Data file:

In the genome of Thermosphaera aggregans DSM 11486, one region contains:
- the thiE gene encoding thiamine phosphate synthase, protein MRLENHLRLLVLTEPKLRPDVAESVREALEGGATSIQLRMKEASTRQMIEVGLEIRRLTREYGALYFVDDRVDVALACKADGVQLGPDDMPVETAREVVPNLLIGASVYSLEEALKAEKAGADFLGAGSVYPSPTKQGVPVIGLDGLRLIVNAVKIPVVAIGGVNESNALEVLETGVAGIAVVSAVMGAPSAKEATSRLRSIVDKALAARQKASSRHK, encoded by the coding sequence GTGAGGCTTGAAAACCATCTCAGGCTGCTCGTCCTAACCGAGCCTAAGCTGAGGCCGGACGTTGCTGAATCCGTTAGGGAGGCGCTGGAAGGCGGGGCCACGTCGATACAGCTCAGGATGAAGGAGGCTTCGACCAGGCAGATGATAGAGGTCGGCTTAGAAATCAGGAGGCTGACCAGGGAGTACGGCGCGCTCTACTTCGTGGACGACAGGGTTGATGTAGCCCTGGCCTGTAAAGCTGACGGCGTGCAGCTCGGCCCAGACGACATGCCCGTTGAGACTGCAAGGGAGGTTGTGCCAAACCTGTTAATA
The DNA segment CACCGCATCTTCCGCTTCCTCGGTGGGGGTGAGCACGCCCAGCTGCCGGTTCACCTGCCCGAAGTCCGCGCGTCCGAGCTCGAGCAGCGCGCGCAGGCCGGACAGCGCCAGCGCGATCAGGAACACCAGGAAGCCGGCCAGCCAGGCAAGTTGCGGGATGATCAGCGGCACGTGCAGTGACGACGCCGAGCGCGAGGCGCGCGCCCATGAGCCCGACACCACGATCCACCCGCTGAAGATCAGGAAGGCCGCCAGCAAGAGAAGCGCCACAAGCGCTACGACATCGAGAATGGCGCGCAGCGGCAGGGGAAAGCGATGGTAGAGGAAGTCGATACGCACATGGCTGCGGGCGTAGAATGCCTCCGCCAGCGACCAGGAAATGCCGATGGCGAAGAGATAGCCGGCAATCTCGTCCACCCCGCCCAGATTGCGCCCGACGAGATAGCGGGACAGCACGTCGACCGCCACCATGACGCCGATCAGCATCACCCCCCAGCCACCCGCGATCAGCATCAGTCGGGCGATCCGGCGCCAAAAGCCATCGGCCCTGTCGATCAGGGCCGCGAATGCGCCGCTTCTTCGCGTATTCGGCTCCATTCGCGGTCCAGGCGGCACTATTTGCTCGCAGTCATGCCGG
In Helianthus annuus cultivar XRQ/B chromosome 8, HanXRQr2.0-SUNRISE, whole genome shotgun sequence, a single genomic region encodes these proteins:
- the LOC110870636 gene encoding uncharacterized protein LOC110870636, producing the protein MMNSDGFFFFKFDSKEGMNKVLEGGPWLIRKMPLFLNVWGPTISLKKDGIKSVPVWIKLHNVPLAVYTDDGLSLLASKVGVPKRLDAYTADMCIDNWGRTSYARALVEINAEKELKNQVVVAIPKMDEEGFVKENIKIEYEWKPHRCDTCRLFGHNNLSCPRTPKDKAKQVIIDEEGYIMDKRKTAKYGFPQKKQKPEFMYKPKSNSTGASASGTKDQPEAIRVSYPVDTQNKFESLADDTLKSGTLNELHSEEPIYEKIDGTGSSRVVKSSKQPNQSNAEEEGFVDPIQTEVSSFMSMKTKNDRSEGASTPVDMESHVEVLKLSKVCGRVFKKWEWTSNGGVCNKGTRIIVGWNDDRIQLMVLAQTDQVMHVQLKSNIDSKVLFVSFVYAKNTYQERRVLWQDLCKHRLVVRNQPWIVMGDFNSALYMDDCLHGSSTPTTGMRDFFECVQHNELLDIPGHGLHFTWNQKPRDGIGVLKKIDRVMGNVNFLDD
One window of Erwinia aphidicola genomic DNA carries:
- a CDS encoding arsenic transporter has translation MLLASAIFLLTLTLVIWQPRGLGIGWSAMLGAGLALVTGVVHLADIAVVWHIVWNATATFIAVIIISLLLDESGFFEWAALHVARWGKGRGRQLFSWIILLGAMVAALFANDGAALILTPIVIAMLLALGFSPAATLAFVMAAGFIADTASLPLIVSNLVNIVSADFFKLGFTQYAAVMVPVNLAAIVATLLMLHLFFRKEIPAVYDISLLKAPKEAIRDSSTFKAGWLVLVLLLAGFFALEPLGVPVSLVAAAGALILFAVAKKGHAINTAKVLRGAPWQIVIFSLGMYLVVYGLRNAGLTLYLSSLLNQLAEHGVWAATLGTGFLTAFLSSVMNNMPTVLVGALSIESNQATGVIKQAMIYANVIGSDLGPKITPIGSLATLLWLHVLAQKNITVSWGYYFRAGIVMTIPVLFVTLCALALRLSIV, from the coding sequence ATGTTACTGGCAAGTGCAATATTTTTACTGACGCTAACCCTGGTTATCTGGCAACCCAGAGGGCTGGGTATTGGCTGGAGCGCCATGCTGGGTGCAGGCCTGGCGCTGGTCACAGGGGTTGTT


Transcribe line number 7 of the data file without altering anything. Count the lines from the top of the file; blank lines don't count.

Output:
- a CDS encoding arsenic transporter has translation MLLASAIFLLTLTLVIWQPRGLGIGWSAMLGAGLALVTGVVHLADIAVVWHIVWNATATFIAVIIISLLLDESGFFEWAALHVARWGKGRGRQLFSWIILLGAMVAALFANDGAALILTPIVIAMLLALGFSPAATLAFVMAAGFIADTASLPLIVSNLVNIVSADFFKLGFTQYAAVMVPVNLAAIVATLLMLHLFFRKEIPAVYDISLLKAPKEAIRDSSTFKAGWLVLVLLLAGFFALEPLGVPVSLVAAAGALILFAVAKKGHAINTAKVLRGAPWQIVIFSLGMYLVVYGLRNAGLTLYLSSLLNQLAEHGVWAATLGTGFLTAFLSSVMNNMPTVLVGALSIESNQATGVIKQAMIYANVIGSDLGPKITPIGSLATLLWLHVLAQKNITVSWGYYFRAGIVMTIPVLFVTLCALALRLSIV, from the coding sequence ATGTTACTGGCAAGTGCAATATTTTTACTGACGCTAACCCTGGTTATCTGGCAACCCAGAGGGCTGGGTATTGGCTGGAGCGCCATGCTGGGTGCAGGCCTGGCGCTGGTCACAGGGGTTGTT